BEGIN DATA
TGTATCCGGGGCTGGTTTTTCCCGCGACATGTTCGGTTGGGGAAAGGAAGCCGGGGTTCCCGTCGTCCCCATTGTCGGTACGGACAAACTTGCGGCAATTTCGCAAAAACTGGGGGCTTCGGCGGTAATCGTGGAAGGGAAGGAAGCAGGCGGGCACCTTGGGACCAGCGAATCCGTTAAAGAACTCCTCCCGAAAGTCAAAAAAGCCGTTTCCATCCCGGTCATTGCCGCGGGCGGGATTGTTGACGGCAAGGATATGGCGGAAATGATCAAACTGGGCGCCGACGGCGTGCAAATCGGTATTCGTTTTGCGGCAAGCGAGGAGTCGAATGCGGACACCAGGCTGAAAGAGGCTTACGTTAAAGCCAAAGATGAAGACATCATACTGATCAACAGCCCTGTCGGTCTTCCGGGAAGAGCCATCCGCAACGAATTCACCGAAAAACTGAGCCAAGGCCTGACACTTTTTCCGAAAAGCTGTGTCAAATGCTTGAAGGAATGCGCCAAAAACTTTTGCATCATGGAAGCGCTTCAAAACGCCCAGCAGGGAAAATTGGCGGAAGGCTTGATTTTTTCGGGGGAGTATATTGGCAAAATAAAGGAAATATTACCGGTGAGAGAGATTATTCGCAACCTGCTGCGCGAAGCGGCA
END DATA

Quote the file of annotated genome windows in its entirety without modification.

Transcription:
TGTATCCGGGGCTGGTTTTTCCCGCGACATGTTCGGTTGGGGAAAGGAAGCCGGGGTTCCCGTCGTCCCCATTGTCGGTACGGACAAACTTGCGGCAATTTCGCAAAAACTGGGGGCTTCGGCGGTAATCGTGGAAGGGAAGGAAGCAGGCGGGCACCTTGGGACCAGCGAATCCGTTAAAGAACTCCTCCCGAAAGTCAAAAAAGCCGTTTCCATCCCGGTCATTGCCGCGGGCGGGATTGTTGACGGCAAGGATATGGCGGAAATGATCAAACTGGGCGCCGACGGCGTGCAAATCGGTATTCGTTTTGCGGCAAGCGAGGAGTCGAATGCGGACACCAGGCTGAAAGAGGCTTACGTTAAAGCCAAAGATGAAGACATCATACTGATCAACAGCCCTGTCGGTCTTCCGGGAAGAGCCATCCGCAACGAATTCACCGAAAAACTGAGCCAAGGCCTGACACTTTTTCCGAAAAGCTGTGTCAAATGCTTGAAGGAATGCGCCAAAAACTTTTGCATCATGGAAGCGCTTCAAAACGCCCAGCAGGGAAAATTGGCGGAAGGCTTGATTTTTTCGGGGGAGTATATTGGCAAAATAAAGGAAATATTACCGGTGAGAGAGATTATTCGCAACCTGCTGCGCGAAGCGGCA